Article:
Click on a label to read posts from that part of the world.
Cruise tragedy calls for increased focus on safety
As rescue workers still try to find 20-some missing passengers, blame has been placed squarely on the shoulders of the ship's master, Captain Francesco Schettino. The ship was sailing a course approved by the cruise line, similar to an airline flight plan, when Captain Schettino chose to deviate from that plan, sailing too close to a nearby island in order to show the ship to locals.
"This route was put in correctly. The fact that it left from this course is due solely to a maneuver by the commander that was unapproved, unauthorized and unknown to Costa," said Costa Chairman and CEO Pier Luigi Foschi in a live press conference via telephone from Italy yesterday.
Rogue move on the part of an out-of-control captain or not, it is clear that changes will have to be made in the way cruise lines do business to insure another event like this never happens again.
"The incident has many in the maritime industry and those contemplating a cruise questioning how something like this could happen" says cruise expert Paul Motter on FoxNews. "After all, the Costa Concordia, which was carrying 4,200 passengers and crew, was stocked with the state-of-the-art navigation equipment."
Look for changes in the way cruise lines do business very soon. Maybe more focus on safety instructions, starting at embarkation. Perhaps more detail and a different way of handling safety drills and surely some sort of check system that requires more than just a Captain's whim to change a ship's course. But Motter urges passengers to take responsibility for their own safety with a number of suggestions.
"Choose a cruise line that specializes in your native language," says Motter. During the Costa Concordia event, safety instructions being broadcast over the ship's loudspeaker system were difficult to hear in any language, leaving those who did not speak the language being broadcast at a disadvantage. "Costa, MSC and other cruise lines offer cruises in as many as five languages simultaneously. Europeans are used to hearing announcements in five languages consecutively; Italian, French, German, Spanish and English. In a critical situation the idea of having to communicate in five languages is not just daunting, it can mean life or death."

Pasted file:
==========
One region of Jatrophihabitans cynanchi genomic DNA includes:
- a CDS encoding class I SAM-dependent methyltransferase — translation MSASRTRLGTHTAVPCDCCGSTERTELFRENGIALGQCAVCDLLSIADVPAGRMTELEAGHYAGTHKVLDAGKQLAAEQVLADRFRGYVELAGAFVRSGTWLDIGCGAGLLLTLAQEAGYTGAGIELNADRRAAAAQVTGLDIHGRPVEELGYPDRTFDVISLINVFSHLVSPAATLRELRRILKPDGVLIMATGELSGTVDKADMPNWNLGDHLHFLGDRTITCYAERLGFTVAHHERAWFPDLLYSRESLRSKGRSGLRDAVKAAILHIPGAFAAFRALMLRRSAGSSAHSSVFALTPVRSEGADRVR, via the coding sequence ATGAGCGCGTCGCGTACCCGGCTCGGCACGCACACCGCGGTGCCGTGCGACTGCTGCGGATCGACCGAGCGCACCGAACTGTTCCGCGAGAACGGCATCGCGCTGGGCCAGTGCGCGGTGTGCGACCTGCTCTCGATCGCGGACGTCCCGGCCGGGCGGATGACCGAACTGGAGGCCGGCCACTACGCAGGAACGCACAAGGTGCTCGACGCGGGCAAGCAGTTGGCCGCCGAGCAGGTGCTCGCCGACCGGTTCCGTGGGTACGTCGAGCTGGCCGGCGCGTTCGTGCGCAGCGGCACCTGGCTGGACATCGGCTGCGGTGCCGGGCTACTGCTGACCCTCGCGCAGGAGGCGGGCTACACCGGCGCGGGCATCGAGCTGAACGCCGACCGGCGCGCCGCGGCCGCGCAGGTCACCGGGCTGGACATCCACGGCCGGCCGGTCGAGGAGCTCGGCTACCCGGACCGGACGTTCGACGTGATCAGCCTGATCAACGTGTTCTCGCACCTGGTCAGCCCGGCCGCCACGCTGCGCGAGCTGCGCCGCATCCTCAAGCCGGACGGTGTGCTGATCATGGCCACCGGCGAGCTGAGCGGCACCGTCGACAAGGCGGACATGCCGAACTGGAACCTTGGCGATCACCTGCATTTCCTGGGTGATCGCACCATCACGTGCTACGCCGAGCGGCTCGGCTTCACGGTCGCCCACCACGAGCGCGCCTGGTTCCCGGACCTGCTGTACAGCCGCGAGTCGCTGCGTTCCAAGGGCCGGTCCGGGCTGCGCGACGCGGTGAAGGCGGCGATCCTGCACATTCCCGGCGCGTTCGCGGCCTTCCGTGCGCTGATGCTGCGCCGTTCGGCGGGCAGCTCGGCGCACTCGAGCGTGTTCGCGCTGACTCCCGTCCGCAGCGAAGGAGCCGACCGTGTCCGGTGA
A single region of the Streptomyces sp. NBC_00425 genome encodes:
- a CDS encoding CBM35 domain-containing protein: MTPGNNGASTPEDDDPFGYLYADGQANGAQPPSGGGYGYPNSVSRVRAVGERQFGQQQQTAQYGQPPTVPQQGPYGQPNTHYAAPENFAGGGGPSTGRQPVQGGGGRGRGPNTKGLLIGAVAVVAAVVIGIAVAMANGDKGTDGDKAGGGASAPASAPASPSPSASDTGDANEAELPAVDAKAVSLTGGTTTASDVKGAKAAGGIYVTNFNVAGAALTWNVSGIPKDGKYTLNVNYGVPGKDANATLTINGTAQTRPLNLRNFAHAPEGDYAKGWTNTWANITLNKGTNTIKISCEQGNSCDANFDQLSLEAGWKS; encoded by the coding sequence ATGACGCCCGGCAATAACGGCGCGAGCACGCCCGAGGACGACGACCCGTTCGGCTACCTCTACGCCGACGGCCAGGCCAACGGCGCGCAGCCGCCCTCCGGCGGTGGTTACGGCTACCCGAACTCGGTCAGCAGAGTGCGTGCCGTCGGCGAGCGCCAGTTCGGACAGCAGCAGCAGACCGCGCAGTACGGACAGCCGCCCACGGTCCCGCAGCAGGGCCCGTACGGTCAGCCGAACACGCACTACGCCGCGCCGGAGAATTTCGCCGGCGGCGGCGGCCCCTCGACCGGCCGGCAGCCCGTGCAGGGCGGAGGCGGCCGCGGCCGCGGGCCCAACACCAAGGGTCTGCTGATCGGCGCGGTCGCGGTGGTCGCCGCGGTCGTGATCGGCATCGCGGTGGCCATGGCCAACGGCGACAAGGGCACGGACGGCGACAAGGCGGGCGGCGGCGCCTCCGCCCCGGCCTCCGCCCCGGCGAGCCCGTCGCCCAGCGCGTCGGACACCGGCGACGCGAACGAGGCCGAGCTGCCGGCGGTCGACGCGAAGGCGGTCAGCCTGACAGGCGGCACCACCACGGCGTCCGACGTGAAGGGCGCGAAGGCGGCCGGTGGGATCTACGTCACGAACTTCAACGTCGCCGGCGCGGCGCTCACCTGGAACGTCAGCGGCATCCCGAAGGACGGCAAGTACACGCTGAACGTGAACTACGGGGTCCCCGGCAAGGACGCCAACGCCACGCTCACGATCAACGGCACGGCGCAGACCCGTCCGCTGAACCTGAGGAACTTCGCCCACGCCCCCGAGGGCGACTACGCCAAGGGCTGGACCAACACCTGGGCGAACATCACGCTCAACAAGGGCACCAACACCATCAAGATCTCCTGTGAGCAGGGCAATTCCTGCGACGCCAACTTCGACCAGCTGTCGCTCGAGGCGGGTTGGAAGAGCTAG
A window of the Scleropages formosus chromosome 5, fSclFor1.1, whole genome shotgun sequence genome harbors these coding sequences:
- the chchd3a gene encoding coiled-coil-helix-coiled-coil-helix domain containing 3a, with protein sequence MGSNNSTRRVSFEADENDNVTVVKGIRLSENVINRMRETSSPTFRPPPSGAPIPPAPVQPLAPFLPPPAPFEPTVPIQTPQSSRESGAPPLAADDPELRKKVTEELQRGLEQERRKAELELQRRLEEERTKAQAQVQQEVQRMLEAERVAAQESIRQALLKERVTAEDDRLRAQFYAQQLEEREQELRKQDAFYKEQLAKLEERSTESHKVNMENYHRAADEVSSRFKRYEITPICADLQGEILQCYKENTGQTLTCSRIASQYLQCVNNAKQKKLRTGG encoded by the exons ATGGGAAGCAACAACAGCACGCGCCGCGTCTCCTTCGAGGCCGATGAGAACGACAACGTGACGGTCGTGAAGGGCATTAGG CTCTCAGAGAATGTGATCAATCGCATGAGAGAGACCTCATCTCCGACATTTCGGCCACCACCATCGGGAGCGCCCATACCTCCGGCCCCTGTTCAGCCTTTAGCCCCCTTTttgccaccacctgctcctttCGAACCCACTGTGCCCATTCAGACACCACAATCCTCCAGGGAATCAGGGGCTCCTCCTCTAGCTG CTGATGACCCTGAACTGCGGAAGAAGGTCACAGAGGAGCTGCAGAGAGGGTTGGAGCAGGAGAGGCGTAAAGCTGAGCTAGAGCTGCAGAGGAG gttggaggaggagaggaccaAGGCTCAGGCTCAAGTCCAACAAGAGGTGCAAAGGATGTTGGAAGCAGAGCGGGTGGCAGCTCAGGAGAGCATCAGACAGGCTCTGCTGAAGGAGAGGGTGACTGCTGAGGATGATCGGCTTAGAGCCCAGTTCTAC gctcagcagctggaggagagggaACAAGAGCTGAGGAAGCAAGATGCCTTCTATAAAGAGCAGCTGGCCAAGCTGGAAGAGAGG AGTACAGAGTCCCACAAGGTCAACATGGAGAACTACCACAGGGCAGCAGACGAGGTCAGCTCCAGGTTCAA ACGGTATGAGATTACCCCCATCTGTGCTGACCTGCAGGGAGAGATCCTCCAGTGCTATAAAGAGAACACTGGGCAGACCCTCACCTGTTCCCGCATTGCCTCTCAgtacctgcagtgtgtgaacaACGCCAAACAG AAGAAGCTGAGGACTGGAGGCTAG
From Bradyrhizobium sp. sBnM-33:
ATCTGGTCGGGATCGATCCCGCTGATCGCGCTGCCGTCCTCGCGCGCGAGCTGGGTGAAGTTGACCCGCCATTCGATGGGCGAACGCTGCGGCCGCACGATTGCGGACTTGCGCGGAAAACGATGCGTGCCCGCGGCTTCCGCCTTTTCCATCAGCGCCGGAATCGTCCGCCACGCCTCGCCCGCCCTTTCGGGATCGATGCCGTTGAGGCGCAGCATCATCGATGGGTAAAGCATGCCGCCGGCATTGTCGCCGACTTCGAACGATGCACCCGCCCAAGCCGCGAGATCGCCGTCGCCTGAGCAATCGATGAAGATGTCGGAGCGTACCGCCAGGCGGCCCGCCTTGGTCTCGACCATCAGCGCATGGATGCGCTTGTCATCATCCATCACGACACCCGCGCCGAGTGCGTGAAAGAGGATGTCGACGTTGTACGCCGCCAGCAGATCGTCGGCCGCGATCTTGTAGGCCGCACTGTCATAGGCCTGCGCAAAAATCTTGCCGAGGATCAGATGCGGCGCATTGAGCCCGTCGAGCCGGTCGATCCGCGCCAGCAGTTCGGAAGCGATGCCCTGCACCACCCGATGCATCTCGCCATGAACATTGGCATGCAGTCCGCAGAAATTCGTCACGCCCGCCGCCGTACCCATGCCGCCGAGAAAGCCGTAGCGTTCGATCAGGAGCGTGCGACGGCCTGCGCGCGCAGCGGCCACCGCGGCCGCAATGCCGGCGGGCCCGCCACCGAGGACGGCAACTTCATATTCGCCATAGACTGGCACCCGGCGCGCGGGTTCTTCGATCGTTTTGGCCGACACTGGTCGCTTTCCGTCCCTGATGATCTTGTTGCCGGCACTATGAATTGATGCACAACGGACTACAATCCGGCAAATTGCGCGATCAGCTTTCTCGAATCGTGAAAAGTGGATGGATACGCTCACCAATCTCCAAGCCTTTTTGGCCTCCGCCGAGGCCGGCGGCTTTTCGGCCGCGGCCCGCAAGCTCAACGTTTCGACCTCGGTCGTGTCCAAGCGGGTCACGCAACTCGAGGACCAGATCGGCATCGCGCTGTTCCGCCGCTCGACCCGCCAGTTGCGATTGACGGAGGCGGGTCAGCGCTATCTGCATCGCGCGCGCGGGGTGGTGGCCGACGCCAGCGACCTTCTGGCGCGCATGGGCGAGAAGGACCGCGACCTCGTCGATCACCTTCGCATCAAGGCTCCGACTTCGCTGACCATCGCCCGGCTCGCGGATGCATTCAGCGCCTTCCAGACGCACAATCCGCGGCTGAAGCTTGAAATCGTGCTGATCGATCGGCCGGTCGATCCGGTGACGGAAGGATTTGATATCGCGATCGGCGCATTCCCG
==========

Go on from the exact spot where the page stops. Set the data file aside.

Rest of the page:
Another lesson to be learned from Costa Concordia is to avoid itineraries where passengers are allowed to embark from multiple ports. In the U.S., passengers embark and disembark at the same port in most cases. European sailings allow passengers to embark along the way.
"During a disaster, having people onboard who have not yet had a boat drill can really add to the chaos, " says Motter, noting the International maritime law requirement that says a ship must hold its safety drill within 24 hours of sail-away. Many cruise lines have a safety drill before the ship begins to move. While procedures followed on Costa Concordia were in compliance with this rule, it left 600-some passengers who embarked the ship the day of the event, uninstructed on safety procedures, adding to the confusion of getting off the ship.
Cruise lines, appropriately, will wait until the final story is told about Costa Concordia. The ship's "black box" of navigational data and other pertinent information was seized by local authorities in connection with their investigation of the captain. That may add information that will steer the direction the cruise industry takes.
Costa has placed priority appropriately. They still have 20-some unaccounted for passengers to find. Addressing potential environmental hazards caused by that ship laying on its side off the coast of Italy is also a priority right now. But look for changes to be coming soon, changes that will impact the on-board experience of a cruise vacation, hopefully in a safety-conscious way that will make for smooth sailing into the future.